If you are looking to get a second residency, Chile is an option that ticks a lot of boxes for a lot of people.
One of the most important ones is that it has a very straightforward residency program. The country welcomes foreigners with
open arms, and there are a number of ways to be able to obtain residency.
And after five years of residency, you can apply for naturalization and obtain a Chilean passport… one of the most valuable in the world.
As of 2016, Chilean citizens can travel visa-free to the United States, Canada, European Union, and all over the world.
And the best part is that Chile probably is the only country in the Latin America where you can go through the immigration process yourself, without the need of the lawyer, especially of you speak Spanish.
But as straightforward as the process to obtain residency is in Chile, it can be a bit difficult for a foreigner to navigate. Especially if you don’t speak the language.
Why you should consider getting second residency in Chile
As a place to live, it’s a fantastic safe-haven: secure, resilient, and tremendously abundant in natural resources.
Chile is safe. Statistically speaking, Chile is the second safest country in the whole Americas when measured by a number of intentional homicides (murders), right after Canada and ahead of the United States.
Chile is modern and civilized, especially in Santiago. Given the wide variety of products and services in the country, foreigners don’t have to go very far to find almost anything that they need – whether you want organic soaps, specialty clothing, a brand new 3D printer, or the latest Maserati model. It’s all in Chile.
(Bear in mind – Chile is an advanced country. It’s not an impoverished third world nation, and consequently, it is not priced like an impoverished third world nation. The cost of living is substantially higher than in, say, Ecuador or Cambodia. But the standard of living is much higher as well.)
Also, Chile is a great place for productive-minded people. The business and investment opportunities in Chile are nearly boundless. And growing.
This isn’t a place to hide from the world; rather, it’s a place to engage with the world from a position of strength.
Part I. Chilean Temporary and Permanent Residency
There are a number of ways to obtain residency in Chile; in fact, my team and I have found over a dozen different categories.
We’ve broken down the best options into three main tracks for you, each of which will guide you all the way through to qualifying for Permanent Residency.
Track 1: For folks of all ages with passive income
The first option is often referred to as the “rentista” visa, and it is a great option for individuals who can demonstrate regular monthly or quarterly passive income that can be used to support themselves while living in Chile.
There is no clearly stated amount that you must demonstrate, nor is there an approved list of sources. But examples include:
- Rental income from real estate that you own (anywhere in the world)
- Pension income; including public pension / private pension / Social Security
- Dividends or distributions from public companies
- Dividends or distributions from private companies
- Interest income from bonds or other securities
- Interest income from a lump sum in a bank account or CD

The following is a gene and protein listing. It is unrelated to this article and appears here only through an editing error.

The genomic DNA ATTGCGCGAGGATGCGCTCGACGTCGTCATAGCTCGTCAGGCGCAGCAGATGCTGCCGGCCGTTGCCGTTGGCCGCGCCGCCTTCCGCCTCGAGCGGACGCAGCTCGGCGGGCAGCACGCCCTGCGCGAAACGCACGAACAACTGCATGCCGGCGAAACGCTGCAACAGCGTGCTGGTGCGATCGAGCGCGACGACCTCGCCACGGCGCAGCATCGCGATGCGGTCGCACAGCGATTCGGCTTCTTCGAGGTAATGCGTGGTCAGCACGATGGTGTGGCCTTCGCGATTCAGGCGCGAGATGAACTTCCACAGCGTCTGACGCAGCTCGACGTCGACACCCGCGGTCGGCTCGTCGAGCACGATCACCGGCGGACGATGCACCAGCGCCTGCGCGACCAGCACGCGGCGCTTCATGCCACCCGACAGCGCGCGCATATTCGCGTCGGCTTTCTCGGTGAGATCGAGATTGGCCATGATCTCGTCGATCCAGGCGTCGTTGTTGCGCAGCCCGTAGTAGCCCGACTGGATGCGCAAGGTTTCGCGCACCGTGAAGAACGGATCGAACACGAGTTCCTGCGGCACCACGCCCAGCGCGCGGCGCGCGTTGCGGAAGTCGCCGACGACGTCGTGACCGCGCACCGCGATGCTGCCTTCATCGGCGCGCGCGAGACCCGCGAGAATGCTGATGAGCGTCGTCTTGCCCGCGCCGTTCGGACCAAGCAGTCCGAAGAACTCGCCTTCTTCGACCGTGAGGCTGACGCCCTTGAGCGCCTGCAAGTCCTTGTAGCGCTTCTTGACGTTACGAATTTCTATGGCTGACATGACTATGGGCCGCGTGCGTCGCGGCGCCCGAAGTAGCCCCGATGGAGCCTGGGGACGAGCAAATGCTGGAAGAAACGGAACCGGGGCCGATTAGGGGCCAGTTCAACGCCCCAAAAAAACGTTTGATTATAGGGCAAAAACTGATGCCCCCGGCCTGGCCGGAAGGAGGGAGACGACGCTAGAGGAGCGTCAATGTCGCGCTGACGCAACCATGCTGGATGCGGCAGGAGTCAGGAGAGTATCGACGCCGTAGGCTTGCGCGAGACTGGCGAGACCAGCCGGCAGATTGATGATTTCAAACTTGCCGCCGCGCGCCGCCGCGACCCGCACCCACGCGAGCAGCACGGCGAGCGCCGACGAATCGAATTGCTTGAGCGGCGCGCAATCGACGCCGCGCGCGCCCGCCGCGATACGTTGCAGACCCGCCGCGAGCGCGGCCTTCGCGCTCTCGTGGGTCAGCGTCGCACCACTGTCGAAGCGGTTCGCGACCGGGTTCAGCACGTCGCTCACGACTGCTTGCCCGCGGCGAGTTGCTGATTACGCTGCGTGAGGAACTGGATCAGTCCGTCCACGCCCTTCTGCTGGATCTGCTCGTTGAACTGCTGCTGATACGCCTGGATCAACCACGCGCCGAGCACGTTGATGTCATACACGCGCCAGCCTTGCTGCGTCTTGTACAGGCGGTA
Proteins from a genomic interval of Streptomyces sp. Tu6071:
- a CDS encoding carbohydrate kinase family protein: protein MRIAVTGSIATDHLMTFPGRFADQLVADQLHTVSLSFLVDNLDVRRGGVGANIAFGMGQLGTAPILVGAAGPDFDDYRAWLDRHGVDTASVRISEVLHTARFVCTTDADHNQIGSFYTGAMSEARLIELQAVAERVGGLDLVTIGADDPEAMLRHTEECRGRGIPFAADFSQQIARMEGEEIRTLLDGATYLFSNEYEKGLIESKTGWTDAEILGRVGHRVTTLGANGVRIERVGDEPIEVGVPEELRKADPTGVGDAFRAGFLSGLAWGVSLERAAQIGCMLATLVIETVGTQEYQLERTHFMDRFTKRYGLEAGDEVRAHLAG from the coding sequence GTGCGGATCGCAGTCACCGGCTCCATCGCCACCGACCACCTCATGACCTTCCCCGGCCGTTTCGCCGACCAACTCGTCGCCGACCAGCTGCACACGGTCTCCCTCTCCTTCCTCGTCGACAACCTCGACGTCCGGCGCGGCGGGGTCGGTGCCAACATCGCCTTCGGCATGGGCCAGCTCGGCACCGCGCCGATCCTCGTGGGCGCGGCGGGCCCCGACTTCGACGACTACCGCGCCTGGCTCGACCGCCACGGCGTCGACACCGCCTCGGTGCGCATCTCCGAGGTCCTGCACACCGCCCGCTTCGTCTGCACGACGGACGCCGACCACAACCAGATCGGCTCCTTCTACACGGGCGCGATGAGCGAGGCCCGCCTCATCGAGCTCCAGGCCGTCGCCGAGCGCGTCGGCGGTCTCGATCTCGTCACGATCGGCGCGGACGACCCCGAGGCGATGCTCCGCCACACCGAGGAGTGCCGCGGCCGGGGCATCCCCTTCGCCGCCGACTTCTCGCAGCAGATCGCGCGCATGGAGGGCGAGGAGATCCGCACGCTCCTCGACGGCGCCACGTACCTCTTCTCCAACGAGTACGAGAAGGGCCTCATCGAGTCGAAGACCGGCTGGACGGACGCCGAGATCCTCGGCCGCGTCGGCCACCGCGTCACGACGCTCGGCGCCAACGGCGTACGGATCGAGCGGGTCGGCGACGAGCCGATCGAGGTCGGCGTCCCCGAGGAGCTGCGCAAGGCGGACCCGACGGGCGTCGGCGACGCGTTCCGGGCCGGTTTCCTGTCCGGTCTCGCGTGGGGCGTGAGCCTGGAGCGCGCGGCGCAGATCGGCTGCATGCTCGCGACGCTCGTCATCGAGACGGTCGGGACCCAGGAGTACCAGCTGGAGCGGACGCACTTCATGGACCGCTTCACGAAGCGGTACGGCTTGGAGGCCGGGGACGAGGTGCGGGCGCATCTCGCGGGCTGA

Again, there is no clear guideline here, so applicants have a lot of flexibility. In fact, the government’s official requirement is simply that you provide some documentation which “indicates you’re obtaining periodic economic resources.”
The only thing that is specifically named is real estate rental income. But again, applicants have a lot of latitude.
Note- this income should not be from a job, though it’s perfectly acceptable to demonstrate income you receive through dividends from a company that you own.
Thus, if you have a company that has the potential to pay out this sum of money regularly, you may be able to set things up to strategically meet this requirement.
My recommendation is that you be able to demonstrate income of at least $1,500 for a single applicant, plus $500 per each dependent. So for a family of four, I would recommend demonstrating $3,000 per month.
An important thing to keep in mind as well is that you will need to show this passive income stream when applying for both temporary residency and permanent residency, so be prepared to maintain this financial situation for at least a year and a half.
For your application you should show a dated letter issued by the payer. So if you receive Social Security, you should obtain a letter from the Social Security Administration with your monthly payment amount stated on it.
You can download this letter online from the Social Security Website by following the steps here.
If you receive a monthly payment from another pension provider, simply ask them to draft you a letter explaining your monthly benefits. Keep in mind that the letter must be on their official company letterhead.
For temporary residency you need to obtain this letter no more than 3 months prior to submitting your application. You’ll again need to obtain the letter a second time 3 months prior to submitting the application for permanent residency.
Track 2: For retirees with a “lump sum” in the bank
The second track is exclusively for those of retirement age – generally 55 and over – who have the option to demonstrate financial independence through a lump sum of liquid assets.
For a lump sum, amounts of at least $125,000 for a single applicant, plus $25,000 for each dependent are advisable.
These can be across brokerage accounts, bank accounts, retirement accounts (IRA, 401(k), etc), or any combination of the three. They can also be held anywhere in the world.
You will need to show this lump sum when applying both for temporary residency and again for permanent residency, so be prepared to maintain this level of liquid assets for at least a year and a half.